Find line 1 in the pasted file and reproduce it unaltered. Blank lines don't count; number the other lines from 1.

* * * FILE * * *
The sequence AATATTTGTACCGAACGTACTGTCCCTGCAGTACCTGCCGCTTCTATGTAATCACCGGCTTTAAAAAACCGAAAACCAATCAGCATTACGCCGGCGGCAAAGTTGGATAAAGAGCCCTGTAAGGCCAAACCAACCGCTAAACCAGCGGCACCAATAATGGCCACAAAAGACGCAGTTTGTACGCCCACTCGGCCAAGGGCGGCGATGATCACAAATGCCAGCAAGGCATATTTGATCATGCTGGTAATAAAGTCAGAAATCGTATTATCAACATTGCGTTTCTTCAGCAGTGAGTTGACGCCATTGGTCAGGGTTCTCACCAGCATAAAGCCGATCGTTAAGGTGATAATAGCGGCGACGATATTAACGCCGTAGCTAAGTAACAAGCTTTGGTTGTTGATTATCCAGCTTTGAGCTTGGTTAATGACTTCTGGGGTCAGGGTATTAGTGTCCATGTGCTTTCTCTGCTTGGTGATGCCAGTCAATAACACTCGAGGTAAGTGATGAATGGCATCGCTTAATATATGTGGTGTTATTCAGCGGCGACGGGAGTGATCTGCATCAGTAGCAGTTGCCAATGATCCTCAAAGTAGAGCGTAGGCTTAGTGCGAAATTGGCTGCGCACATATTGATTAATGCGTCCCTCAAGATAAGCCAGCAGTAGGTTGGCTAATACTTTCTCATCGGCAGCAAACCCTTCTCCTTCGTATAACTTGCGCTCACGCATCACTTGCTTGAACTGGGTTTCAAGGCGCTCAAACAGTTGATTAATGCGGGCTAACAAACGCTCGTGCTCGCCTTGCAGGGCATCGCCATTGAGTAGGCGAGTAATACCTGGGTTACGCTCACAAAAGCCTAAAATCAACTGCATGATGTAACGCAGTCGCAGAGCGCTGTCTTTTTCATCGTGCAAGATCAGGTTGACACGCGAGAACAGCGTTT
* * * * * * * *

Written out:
The sequence AATATTTGTACCGAACGTACTGTCCCTGCAGTACCTGCCGCTTCTATGTAATCACCGGCTTTAAAAAACCGAAAACCAATCAGCATTACGCCGGCGGCAAAGTTGGATAAAGAGCCCTGTAAGGCCAAACCAACCGCTAAACCAGCGGCACCAATAATGGCCACAAAAGACGCAGTTTGTACGCCCACTCGGCCAAGGGCGGCGATGATCACAAATGCCAGCAAGGCATATTTGATCATGCTGGTAATAAAGTCAGAAATCGTATTATCAACATTGCGTTTCTTCAGCAGTGAGTTGACGCCATTGGTCAGGGTTCTCACCAGCATAAAGCCGATCGTTAAGGTGATAATAGCGGCGACGATATTAACGCCGTAGCTAAGTAACAAGCTTTGGTTGTTGATTATCCAGCTTTGAGCTTGGTTAATGACTTCTGGGGTCAGGGTATTAGTGTCCATGTGCTTTCTCTGCTTGGTGATGCCAGTCAATAACACTCGAGGTAAGTGATGAATGGCATCGCTTAATATATGTGGTGTTATTCAGCGGCGACGGGAGTGATCTGCATCAGTAGCAGTTGCCAATGATCCTCAAAGTAGAGCGTAGGCTTAGTGCGAAATTGGCTGCGCACATATTGATTAATGCGTCCCTCAAGATAAGCCAGCAGTAGGTTGGCTAATACTTTCTCATCGGCAGCAAACCCTTCTCCTTCGTATAACTTGCGCTCACGCATCACTTGCTTGAACTGGGTTTCAAGGCGCTCAAACAGTTGATTAATGCGGGCTAACAAACGCTCGTGCTCGCCTTGCAGGGCATCGCCATTGAGTAGGCGAGTAATACCTGGGTTACGCTCACAAAAGCCTAAAATCAACTGCATGATGTAACGCAGTCGCAGAGCGCTGTCTTTTTCATCGTGCAAGATCAGGTTGACACGCGAGAACAGCGTTT